A preliminary ruling by Advocate-General Bot in UsedSoft v. Oracle has determined that users are allowed to re-sell and re-distribute software that has been acquired by purely online means. Recipients of such software, however, require the developer's permission to install and run the program.

Background

Copyright owners can exclude others from performing certain acts in relation to their protected work, including reproducing or distributing it without permission. One important exception to the copyright protection granted to software is that a "lawful acquirer" of a copy of a computer program can reproduce it without the rightholder's permission, provided that he does so in order to use it in accordance with its intended purpose. A copyright owner is also unable to prevent the re-distribution of any copy of software that it has "sold" within the EU: his distribution rights in respect of such a copy are said to have been "exhausted" by the sale.

The Advocate-General's Opinion

The Advocate-General, who advises the full Court on how it should rule, has opined that because the downloads at issue in this case involved the "transfer of ownership of a copy of the computer program, for an unlimited period of time, in return for a one-off fee" they amounted to a "sale" within the meaning of EU law. Accordingly, the software developer's distribution right in respect of each downloaded copy of the software had been exhausted, meaning that the developer could not prevent the downloader from distributing the downloaded copy of the program, via sale or otherwise, to a third party. That third party would also be free to sell it to someone else, and so on.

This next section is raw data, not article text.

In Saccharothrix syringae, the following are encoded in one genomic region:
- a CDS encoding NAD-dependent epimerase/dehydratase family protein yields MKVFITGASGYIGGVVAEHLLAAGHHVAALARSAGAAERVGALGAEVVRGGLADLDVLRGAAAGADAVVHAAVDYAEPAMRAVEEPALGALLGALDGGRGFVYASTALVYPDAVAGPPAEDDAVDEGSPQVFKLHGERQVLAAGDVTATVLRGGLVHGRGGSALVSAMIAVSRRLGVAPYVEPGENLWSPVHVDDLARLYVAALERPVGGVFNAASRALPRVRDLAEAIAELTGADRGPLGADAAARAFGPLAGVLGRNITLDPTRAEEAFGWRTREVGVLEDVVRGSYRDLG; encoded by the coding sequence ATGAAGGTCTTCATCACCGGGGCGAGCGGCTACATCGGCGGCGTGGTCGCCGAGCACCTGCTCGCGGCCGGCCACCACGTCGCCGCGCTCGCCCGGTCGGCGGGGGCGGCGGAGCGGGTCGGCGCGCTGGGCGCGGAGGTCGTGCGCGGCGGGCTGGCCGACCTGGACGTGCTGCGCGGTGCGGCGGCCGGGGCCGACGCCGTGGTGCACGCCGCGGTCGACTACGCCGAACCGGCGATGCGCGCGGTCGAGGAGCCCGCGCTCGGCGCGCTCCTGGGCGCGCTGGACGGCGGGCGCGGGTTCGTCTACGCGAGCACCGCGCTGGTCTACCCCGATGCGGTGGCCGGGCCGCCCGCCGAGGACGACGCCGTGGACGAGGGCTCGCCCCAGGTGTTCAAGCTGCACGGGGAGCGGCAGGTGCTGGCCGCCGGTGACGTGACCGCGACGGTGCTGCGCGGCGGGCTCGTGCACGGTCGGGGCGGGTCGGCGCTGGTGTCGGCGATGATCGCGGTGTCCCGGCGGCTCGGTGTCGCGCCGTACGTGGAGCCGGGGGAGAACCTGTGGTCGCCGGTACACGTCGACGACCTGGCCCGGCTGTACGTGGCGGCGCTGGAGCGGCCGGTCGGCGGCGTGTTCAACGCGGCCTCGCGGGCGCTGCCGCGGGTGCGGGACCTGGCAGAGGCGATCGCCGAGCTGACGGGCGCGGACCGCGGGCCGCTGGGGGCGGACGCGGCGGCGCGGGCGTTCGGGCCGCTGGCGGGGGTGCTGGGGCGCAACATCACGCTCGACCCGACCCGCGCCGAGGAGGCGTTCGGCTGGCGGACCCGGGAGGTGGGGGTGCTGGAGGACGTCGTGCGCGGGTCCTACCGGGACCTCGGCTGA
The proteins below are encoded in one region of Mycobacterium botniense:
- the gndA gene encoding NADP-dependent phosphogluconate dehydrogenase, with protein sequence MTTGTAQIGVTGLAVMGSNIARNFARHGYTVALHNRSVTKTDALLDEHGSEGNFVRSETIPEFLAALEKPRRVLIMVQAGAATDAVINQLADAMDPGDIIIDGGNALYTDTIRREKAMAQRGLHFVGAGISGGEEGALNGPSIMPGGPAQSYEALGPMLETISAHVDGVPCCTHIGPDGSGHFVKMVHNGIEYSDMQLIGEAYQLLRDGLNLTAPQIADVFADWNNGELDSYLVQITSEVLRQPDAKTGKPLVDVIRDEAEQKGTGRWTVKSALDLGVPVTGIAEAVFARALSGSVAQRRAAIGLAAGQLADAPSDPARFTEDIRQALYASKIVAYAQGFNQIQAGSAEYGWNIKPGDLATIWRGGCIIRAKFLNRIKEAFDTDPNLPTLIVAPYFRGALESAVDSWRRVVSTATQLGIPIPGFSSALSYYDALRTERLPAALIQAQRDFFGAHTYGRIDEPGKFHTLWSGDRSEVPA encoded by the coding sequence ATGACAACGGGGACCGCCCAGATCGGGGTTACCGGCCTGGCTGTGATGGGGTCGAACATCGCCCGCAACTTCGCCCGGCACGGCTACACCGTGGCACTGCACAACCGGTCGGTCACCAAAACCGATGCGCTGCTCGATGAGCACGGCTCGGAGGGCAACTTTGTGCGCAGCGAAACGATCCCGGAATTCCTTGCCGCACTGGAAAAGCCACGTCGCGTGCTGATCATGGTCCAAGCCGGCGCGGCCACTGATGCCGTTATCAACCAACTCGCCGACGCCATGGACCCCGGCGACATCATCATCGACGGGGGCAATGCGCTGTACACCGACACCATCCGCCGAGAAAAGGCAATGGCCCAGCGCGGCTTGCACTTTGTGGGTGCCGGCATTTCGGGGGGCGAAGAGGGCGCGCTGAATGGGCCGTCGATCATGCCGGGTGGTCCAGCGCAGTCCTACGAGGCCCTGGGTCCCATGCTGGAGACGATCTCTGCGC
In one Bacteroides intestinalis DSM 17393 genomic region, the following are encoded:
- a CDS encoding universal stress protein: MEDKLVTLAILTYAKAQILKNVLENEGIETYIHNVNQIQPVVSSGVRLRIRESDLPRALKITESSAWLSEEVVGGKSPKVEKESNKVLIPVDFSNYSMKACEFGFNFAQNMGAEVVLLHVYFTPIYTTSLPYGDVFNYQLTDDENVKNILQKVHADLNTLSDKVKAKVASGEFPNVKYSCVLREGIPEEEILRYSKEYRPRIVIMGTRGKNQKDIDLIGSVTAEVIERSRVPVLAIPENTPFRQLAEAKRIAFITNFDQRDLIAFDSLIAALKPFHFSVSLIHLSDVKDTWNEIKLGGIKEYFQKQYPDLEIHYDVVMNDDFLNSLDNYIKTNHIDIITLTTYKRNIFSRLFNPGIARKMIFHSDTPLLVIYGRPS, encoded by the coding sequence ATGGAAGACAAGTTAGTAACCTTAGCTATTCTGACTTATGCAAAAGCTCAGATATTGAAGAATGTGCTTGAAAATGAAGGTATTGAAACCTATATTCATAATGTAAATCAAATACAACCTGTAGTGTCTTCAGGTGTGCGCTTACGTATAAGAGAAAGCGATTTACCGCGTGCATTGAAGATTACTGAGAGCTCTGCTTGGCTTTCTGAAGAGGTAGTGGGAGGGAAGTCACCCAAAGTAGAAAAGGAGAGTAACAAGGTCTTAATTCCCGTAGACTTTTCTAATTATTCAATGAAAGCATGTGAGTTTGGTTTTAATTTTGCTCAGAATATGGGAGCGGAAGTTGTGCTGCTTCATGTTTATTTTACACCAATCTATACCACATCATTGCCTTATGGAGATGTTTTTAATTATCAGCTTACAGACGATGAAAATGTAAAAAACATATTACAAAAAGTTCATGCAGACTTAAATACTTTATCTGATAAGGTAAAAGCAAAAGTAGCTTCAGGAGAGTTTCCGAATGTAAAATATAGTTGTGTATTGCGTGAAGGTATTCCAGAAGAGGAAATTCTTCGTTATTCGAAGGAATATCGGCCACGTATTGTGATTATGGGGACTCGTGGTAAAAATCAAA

However, the Advocate-General has also advised the Court that anyone acquiring "used" software is not a "lawful acquirer" within the meaning of the relevant legislation, in part because they do not have a direct contractual relationship with the software developer. As a result, the developers' permission must be given before there can be any reproduction of the copy of the software, for example during installation or during normal use.

Conclusion

In summary, the Advocate-General has advised that while the onward sale of Oracle's software does not require Oracle's consent, installing and running it does. The judgment of the full Court is expected by the end of this year.

For fuller consideration of this Opinion, and a guide to some of the steps that developers should now be taking to protect their position, please see our Client Advisory here.

The case is Axel W. Bierbach, administrator of UsedSoft GmbH v. Oracle International Corp. Case C-128/11. The Advocate-General's Opinion can be read in full here.